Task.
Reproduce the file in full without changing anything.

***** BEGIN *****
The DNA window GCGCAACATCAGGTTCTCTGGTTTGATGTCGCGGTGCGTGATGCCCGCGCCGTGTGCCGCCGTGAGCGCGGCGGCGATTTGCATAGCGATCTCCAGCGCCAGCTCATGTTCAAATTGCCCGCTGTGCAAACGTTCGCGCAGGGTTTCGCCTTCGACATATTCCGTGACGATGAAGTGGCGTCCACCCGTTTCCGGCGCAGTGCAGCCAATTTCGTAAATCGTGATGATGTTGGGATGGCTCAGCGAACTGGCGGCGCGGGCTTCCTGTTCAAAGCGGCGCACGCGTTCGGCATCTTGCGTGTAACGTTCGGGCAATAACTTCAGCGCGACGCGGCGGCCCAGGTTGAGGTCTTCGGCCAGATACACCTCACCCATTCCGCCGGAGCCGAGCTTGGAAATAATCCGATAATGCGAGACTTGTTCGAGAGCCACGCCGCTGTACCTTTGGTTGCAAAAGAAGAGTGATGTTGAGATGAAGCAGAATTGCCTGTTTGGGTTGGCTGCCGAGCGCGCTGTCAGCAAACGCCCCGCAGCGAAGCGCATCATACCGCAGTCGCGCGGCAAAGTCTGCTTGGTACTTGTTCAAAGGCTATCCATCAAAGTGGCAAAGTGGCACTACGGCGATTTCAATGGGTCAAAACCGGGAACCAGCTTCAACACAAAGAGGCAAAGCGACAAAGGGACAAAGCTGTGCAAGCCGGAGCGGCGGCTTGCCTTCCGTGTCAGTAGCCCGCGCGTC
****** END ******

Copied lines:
The DNA window GCGCAACATCAGGTTCTCTGGTTTGATGTCGCGGTGCGTGATGCCCGCGCCGTGTGCCGCCGTGAGCGCGGCGGCGATTTGCATAGCGATCTCCAGCGCCAGCTCATGTTCAAATTGCCCGCTGTGCAAACGTTCGCGCAGGGTTTCGCCTTCGACATATTCCGTGACGATGAAGTGGCGTCCACCCGTTTCCGGCGCAGTGCAGCCAATTTCGTAAATCGTGATGATGTTGGGATGGCTCAGCGAACTGGCGGCGCGGGCTTCCTGTTCAAAGCGGCGCACGCGTTCGGCATCTTGCGTGTAACGTTCGGGCAATAACTTCAGCGCGACGCGGCGGCCCAGGTTGAGGTCTTCGGCCAGATACACCTCACCCATTCCGCCGGAGCCGAGCTTGGAAATAATCCGATAATGCGAGACTTGTTCGAGAGCCACGCCGCTGTACCTTTGGTTGCAAAAGAAGAGTGATGTTGAGATGAAGCAGAATTGCCTGTTTGGGTTGGCTGCCGAGCGCGCTGTCAGCAAACGCCCCGCAGCGAAGCGCATCATACCGCAGTCGCGCGGCAAAGTCTGCTTGGTACTTGTTCAAAGGCTATCCATCAAAGTGGCAAAGTGGCACTACGGCGATTTCAATGGGTCAAAACCGGGAACCAGCTTCAACACAAAGAGGCAAAGCGACAAAGGGACAAAGCTGTGCAAGCCGGAGCGGCGGCTTGCCTTCCGTGTCAGTAGCCCGCGCGTC